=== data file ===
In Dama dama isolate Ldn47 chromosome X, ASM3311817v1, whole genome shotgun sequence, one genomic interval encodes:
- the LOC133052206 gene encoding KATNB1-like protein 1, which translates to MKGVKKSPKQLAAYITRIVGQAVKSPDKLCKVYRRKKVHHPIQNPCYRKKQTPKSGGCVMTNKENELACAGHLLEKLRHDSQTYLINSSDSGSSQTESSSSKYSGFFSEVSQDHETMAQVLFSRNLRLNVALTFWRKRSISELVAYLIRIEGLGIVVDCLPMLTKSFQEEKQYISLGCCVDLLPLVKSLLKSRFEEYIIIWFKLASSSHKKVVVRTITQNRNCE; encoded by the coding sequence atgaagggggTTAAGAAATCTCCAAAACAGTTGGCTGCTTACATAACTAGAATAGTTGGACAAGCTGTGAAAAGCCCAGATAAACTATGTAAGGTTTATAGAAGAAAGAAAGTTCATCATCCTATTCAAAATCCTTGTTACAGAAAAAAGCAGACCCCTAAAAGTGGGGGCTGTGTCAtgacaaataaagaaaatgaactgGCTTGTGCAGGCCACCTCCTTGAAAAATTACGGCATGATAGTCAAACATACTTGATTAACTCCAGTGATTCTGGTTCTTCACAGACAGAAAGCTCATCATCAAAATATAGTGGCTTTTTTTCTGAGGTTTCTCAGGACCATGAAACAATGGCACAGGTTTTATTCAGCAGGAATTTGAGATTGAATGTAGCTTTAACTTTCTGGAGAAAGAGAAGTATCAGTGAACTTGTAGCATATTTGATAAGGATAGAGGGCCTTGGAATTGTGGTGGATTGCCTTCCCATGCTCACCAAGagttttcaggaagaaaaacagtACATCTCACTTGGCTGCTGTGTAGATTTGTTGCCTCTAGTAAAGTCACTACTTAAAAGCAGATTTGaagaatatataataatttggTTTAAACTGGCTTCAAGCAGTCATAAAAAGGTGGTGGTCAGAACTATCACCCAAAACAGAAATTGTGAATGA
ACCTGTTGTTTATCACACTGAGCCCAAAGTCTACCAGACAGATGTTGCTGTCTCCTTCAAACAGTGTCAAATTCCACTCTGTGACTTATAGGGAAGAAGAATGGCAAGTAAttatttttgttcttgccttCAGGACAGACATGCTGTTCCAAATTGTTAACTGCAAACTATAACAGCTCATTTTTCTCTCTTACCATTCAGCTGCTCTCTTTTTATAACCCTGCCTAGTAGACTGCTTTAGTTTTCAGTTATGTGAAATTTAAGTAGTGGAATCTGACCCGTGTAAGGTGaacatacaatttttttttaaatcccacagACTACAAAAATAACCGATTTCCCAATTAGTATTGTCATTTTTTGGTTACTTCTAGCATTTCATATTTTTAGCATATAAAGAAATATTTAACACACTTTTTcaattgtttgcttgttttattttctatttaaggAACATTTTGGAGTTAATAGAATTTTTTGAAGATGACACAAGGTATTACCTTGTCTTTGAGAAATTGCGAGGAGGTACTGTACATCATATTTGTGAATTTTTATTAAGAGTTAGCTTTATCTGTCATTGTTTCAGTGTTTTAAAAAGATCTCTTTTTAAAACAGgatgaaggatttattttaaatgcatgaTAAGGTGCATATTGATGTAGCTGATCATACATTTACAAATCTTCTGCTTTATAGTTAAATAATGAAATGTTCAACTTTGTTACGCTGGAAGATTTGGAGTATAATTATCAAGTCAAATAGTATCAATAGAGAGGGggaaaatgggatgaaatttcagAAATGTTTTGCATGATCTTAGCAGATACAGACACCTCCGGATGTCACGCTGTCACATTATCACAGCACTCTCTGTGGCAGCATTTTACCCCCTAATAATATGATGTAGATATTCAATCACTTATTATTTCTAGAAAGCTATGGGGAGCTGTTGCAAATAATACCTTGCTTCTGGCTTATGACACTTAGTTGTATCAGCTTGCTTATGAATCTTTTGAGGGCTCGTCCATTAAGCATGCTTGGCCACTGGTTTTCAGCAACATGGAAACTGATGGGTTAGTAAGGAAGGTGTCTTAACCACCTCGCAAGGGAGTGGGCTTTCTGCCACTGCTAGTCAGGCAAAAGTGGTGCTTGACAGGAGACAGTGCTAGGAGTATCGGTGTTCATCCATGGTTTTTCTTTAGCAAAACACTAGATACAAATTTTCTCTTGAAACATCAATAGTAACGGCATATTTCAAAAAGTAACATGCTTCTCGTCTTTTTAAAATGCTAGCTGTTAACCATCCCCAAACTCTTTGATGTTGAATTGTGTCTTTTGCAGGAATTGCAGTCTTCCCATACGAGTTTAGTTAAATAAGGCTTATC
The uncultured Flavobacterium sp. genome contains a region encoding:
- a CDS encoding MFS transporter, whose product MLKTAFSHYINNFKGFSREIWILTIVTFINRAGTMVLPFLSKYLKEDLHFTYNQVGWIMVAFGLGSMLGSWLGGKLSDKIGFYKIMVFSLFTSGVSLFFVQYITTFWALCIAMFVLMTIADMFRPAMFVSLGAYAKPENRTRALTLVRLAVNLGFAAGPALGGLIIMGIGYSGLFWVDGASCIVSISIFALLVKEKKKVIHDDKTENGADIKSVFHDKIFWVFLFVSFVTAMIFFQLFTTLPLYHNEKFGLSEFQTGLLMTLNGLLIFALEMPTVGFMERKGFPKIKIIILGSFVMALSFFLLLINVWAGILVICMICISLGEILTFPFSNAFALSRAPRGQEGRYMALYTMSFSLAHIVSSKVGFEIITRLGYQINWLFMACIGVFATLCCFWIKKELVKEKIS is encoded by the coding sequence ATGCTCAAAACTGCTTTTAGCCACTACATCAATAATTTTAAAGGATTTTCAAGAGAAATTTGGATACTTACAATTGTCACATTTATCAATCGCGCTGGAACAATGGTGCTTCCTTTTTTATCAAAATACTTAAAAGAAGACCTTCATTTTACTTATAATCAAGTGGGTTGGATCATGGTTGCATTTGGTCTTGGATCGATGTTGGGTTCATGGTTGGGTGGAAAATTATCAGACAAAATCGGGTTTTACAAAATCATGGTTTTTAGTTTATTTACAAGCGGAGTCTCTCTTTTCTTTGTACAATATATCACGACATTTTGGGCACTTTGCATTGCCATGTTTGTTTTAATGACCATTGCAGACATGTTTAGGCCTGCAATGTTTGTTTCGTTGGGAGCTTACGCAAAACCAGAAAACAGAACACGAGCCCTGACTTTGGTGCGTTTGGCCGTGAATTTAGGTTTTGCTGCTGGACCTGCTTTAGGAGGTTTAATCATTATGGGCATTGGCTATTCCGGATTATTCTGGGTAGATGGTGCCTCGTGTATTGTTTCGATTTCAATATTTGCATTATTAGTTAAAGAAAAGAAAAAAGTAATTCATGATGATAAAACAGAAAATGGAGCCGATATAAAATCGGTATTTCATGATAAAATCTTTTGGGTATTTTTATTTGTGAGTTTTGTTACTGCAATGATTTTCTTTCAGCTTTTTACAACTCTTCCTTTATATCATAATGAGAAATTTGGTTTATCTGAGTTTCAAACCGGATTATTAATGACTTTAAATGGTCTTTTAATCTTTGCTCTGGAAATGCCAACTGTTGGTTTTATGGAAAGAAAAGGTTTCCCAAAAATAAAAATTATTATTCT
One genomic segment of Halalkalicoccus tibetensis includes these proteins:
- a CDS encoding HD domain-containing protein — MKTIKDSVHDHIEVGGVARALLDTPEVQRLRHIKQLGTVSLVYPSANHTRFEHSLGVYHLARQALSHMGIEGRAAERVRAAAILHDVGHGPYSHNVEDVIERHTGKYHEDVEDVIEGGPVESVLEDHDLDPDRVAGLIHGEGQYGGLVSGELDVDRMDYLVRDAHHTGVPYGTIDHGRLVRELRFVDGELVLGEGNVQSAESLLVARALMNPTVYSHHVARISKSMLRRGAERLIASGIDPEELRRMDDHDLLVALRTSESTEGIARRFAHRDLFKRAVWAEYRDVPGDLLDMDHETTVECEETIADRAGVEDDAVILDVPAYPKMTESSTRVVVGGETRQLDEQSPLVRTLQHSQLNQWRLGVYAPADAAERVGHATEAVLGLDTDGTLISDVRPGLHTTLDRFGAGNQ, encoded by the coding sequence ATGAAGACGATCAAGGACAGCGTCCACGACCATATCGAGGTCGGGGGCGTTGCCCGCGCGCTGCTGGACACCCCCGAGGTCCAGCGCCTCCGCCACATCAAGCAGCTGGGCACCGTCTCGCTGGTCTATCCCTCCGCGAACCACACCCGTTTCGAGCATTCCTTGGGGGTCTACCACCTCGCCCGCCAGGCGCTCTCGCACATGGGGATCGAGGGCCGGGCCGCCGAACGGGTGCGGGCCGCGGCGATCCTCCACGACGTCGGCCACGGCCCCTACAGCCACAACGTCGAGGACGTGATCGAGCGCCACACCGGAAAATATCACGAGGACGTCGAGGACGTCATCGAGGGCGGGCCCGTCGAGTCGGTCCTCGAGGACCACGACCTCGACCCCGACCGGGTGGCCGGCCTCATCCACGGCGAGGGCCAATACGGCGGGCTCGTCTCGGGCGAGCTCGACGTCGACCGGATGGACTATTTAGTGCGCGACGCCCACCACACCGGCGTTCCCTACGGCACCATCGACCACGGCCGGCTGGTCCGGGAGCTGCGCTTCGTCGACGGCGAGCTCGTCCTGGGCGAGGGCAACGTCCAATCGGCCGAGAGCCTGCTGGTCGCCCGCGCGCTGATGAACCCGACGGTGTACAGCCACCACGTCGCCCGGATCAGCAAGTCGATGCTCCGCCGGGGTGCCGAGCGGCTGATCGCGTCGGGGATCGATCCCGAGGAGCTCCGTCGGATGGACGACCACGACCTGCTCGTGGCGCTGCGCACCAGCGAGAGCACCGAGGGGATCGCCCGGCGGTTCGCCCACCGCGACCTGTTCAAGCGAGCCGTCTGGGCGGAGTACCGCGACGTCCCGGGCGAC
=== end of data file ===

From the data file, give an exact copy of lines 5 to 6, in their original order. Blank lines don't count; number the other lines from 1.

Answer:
- a CDS encoding MFS transporter, whose product MLKTAFSHYINNFKGFSREIWILTIVTFINRAGTMVLPFLSKYLKEDLHFTYNQVGWIMVAFGLGSMLGSWLGGKLSDKIGFYKIMVFSLFTSGVSLFFVQYITTFWALCIAMFVLMTIADMFRPAMFVSLGAYAKPENRTRALTLVRLAVNLGFAAGPALGGLIIMGIGYSGLFWVDGASCIVSISIFALLVKEKKKVIHDDKTENGADIKSVFHDKIFWVFLFVSFVTAMIFFQLFTTLPLYHNEKFGLSEFQTGLLMTLNGLLIFALEMPTVGFMERKGFPKIKIIILGSFVMALSFFLLLINVWAGILVICMICISLGEILTFPFSNAFALSRAPRGQEGRYMALYTMSFSLAHIVSSKVGFEIITRLGYQINWLFMACIGVFATLCCFWIKKELVKEKIS is encoded by the coding sequence ATGCTCAAAACTGCTTTTAGCCACTACATCAATAATTTTAAAGGATTTTCAAGAGAAATTTGGATACTTACAATTGTCACATTTATCAATCGCGCTGGAACAATGGTGCTTCCTTTTTTATCAAAATACTTAAAAGAAGACCTTCATTTTACTTATAATCAAGTGGGTTGGATCATGGTTGCATTTGGTCTTGGATCGATGTTGGGTTCATGGTTGGGTGGAAAATTATCAGACAAAATCGGGTTTTACAAAATCATGGTTTTTAGTTTATTTACAAGCGGAGTCTCTCTTTTCTTTGTACAATATATCACGACATTTTGGGCACTTTGCATTGCCATGTTTGTTTTAATGACCATTGCAGACATGTTTAGGCCTGCAATGTTTGTTTCGTTGGGAGCTTACGCAAAACCAGAAAACAGAACACGAGCCCTGACTTTGGTGCGTTTGGCCGTGAATTTAGGTTTTGCTGCTGGACCTGCTTTAGGAGGTTTAATCATTATGGGCATTGGCTATTCCGGATTATTCTGGGTAGATGGTGCCTCGTGTATTGTTTCGATTTCAATATTTGCATTATTAGTTAAAGAAAAGAAAAAAGTAATTCATGATGATAAAACAGAAAATGGAGCCGATATAAAATCGGTATTTCATGATAAAATCTTTTGGGTATTTTTATTTGTGAGTTTTGTTACTGCAATGATTTTCTTTCAGCTTTTTACAACTCTTCCTTTATATCATAATGAGAAATTTGGTTTATCTGAGTTTCAAACCGGATTATTAATGACTTTAAATGGTCTTTTAATCTTTGCTCTGGAAATGCCAACTGTTGGTTTTATGGAAAGAAAAGGTTTCCCAAAAATAAAAATTATTATTCT
One genomic segment of Halalkalicoccus tibetensis includes these proteins: